Why The Open Office Concept Died

Why The Open Office Concept Died

Open offices were an invention of the 1990s – an attempt by businesses to replace the ubiquitous cubicle with something a little more worker-centric.

In the beginning, the press celebrated these offices, with practically all major business magazines touting their virtues. But over time, it’s become clear that open office arrangements are no more a solution to workspace woes than the dehumanising cubicle. In some ways, they might actually be worse.

Why is this? Let’s take a look.

Open Offices Create Annoying Distractions

When people are at work, they need to be able to focus. Ideally, office environments should be conducive to “flow” – a unique brain state in which an individual works at a high level, blocking out all extraneous information and concentrating on the task in front of them. But when people are talking to each other across an open office, slurping on coffee, and munching on bags of chips, it can be a little distracting. As an employee, you’ve got a couple of options: either try to ignore the noise or block it out by listening to something through headphones. Most workers would prefer to do neither.

Open Offices Cause Higher Absenteeism

Research reported in the New Yorker suggests that interior office design could affect the number of sick days that a person takes. The findings indicated that workers who have to toil in open office environments take 62 percent more days off work due to illness than those who don’t.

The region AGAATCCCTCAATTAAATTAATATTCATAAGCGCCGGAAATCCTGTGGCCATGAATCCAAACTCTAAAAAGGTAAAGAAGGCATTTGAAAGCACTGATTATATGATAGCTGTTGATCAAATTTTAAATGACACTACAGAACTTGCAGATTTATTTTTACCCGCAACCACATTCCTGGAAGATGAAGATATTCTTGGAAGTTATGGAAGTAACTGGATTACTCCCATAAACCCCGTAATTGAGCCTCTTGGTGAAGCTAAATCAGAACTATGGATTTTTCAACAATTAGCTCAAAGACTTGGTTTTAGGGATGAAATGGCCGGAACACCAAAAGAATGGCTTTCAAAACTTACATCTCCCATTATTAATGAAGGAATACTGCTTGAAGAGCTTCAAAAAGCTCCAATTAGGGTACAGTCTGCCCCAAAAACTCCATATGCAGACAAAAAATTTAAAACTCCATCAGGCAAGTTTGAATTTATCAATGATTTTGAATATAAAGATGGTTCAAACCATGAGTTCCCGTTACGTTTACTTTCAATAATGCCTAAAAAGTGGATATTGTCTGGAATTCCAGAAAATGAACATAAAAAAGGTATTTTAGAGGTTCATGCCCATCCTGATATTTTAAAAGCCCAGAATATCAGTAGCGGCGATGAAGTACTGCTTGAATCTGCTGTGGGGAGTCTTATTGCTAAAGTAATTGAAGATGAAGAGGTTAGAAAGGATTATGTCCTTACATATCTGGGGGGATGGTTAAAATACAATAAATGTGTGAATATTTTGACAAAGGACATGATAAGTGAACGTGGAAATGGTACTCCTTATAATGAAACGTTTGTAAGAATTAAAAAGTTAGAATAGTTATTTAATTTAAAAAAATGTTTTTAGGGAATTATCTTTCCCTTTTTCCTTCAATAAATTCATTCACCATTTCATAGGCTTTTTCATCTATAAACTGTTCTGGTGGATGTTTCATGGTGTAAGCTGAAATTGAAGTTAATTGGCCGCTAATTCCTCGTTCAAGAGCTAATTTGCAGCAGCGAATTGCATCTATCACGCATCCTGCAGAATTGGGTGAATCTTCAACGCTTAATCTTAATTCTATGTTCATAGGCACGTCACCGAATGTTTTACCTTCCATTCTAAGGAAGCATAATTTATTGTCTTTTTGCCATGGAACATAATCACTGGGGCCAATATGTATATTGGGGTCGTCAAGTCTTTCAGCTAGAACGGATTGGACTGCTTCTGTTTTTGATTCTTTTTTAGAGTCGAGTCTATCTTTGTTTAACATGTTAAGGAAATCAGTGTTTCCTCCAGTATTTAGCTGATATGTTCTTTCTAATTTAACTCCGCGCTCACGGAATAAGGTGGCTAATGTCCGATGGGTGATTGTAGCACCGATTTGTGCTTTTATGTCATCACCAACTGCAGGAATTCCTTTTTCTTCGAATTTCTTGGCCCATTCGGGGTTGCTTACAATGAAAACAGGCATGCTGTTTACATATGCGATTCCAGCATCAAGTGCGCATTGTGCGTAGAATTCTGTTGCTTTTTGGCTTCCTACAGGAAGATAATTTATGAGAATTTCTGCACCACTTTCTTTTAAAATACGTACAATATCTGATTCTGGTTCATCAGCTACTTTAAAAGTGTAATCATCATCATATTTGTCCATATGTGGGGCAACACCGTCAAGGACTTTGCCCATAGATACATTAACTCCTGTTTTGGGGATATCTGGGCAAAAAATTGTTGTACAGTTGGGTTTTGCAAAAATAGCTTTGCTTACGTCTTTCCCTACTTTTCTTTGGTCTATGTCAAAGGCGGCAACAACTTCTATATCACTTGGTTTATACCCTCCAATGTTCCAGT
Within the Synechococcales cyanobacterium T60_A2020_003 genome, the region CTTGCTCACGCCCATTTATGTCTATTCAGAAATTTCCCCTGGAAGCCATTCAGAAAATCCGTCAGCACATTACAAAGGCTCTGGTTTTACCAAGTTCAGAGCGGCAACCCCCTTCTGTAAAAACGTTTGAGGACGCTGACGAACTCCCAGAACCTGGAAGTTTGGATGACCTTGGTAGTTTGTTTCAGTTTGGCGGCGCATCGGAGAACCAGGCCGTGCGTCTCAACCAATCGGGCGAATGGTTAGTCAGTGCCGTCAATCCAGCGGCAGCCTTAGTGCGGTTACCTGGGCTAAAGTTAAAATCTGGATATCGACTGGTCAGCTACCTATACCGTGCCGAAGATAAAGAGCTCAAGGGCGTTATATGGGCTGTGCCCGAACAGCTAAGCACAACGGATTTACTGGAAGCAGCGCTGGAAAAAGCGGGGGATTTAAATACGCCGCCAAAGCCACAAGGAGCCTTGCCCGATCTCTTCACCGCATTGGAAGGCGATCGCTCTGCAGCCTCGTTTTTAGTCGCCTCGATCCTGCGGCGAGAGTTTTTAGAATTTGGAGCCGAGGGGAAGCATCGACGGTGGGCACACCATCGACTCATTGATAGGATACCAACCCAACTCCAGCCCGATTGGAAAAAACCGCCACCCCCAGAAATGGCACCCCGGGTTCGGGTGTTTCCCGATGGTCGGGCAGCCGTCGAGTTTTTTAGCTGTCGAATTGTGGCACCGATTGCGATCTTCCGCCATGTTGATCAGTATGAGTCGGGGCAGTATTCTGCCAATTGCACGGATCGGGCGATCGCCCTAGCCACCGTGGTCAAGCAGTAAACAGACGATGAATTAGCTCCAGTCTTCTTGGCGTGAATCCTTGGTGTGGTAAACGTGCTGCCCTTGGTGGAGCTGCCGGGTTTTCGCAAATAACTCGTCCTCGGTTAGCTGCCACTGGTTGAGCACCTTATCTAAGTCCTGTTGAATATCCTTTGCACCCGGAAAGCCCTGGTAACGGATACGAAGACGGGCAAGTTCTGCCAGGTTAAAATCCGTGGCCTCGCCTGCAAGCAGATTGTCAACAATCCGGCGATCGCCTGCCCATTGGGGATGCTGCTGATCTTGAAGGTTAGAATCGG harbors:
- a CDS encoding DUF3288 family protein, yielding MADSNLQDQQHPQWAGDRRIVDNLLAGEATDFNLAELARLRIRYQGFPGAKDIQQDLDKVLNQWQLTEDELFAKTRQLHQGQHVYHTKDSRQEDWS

Was it all down to the open plan design? Possibly. Higher levels of stress and surveillance might make the prospect of going into work less appealing.

Open Offices Destroy Trust

Open offices were sold as places where employees would be free to collaborate with each other whenever they wanted. But the majority of businesses implementing open offices do not need for employees to speak to each other regularly.

Workers aren’t stupid. Most of them know that the real reason for open offices is so that paranoid managers can keep an eye on what they’re doing all day long. Not only is this level of surveillance unpleasant, but it destroys trust and makes employees feel as if they’ve been convicted of crimes they didn’t commit.

Open Offices Reduce Cognitive Function

Think that working in a dynamic, open office environment boosts brain power? Think again. Research suggests that knowledge workers struggled more to complete demanding tasks in open offices compared to regular settings.

Open Offices Worsen Office Politics

Open offices were supposed to be a great leveler, with employees and management sharing the same space. But that’s not how it turned out. Regular workers got crammed into open areas while office managers sit in their private offices having secret meetings. It’s not good for office politics or harmony that some people get special treatment while others don’t.

Open Offices Hurt Employee Wellbeing

Open offices foster worse worker health. Evidence from the Queensland University of Technology found that those who worked in open offices had higher blood pressure and more stress.

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Poppy loves personal finance almost as much as she loves her two cats, Tif and Taz.
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